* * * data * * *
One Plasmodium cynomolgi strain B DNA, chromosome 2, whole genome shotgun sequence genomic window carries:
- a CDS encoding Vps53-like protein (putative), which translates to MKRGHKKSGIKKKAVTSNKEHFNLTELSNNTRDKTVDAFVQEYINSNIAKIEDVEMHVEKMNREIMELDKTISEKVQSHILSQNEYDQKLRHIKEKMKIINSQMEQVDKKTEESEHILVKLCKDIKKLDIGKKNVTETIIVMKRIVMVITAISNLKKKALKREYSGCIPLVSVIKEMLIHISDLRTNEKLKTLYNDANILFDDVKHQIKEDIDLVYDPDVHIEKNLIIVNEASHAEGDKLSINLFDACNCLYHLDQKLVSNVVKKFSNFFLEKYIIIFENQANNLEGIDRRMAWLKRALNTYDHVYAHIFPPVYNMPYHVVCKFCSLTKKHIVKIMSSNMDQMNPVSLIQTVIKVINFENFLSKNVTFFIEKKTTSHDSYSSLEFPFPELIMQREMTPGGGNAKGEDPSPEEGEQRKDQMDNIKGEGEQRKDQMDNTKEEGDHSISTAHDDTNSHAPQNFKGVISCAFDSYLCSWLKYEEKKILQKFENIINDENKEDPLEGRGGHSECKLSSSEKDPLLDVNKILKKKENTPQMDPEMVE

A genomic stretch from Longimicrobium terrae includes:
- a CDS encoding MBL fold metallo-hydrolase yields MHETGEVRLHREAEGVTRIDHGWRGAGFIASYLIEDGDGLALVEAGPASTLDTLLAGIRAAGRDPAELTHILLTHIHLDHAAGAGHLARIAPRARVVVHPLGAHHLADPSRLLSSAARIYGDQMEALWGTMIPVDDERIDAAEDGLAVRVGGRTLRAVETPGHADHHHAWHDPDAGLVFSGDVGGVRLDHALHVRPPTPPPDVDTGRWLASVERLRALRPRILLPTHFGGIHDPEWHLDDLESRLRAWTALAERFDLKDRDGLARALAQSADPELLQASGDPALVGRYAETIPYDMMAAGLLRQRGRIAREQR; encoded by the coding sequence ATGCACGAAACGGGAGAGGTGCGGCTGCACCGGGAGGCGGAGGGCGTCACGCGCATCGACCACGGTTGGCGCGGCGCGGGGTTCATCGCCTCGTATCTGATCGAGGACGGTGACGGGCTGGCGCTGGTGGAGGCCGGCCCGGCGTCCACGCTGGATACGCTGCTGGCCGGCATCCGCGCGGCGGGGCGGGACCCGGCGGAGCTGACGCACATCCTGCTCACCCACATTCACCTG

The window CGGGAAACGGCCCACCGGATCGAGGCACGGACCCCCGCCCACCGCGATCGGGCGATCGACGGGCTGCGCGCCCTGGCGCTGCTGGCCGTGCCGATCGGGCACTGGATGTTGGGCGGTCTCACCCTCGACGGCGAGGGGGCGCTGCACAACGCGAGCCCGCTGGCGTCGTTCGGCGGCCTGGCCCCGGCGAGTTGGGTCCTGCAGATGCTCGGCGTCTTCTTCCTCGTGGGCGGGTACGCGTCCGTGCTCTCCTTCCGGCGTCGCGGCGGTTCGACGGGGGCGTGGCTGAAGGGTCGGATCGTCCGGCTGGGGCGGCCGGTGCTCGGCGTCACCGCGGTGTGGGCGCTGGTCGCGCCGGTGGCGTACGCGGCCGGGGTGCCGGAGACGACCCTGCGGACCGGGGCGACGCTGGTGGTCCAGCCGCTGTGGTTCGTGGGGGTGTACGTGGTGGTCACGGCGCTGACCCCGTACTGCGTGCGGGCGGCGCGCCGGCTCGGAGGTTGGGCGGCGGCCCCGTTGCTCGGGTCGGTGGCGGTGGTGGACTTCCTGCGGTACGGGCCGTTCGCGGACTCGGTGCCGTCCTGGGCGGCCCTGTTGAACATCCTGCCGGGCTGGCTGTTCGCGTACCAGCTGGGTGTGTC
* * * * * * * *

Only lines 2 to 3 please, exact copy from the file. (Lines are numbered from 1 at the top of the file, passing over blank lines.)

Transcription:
- a CDS encoding Vps53-like protein (putative), which translates to MKRGHKKSGIKKKAVTSNKEHFNLTELSNNTRDKTVDAFVQEYINSNIAKIEDVEMHVEKMNREIMELDKTISEKVQSHILSQNEYDQKLRHIKEKMKIINSQMEQVDKKTEESEHILVKLCKDIKKLDIGKKNVTETIIVMKRIVMVITAISNLKKKALKREYSGCIPLVSVIKEMLIHISDLRTNEKLKTLYNDANILFDDVKHQIKEDIDLVYDPDVHIEKNLIIVNEASHAEGDKLSINLFDACNCLYHLDQKLVSNVVKKFSNFFLEKYIIIFENQANNLEGIDRRMAWLKRALNTYDHVYAHIFPPVYNMPYHVVCKFCSLTKKHIVKIMSSNMDQMNPVSLIQTVIKVINFENFLSKNVTFFIEKKTTSHDSYSSLEFPFPELIMQREMTPGGGNAKGEDPSPEEGEQRKDQMDNIKGEGEQRKDQMDNTKEEGDHSISTAHDDTNSHAPQNFKGVISCAFDSYLCSWLKYEEKKILQKFENIINDENKEDPLEGRGGHSECKLSSSEKDPLLDVNKILKKKENTPQMDPEMVE

A genomic stretch from Longimicrobium terrae includes: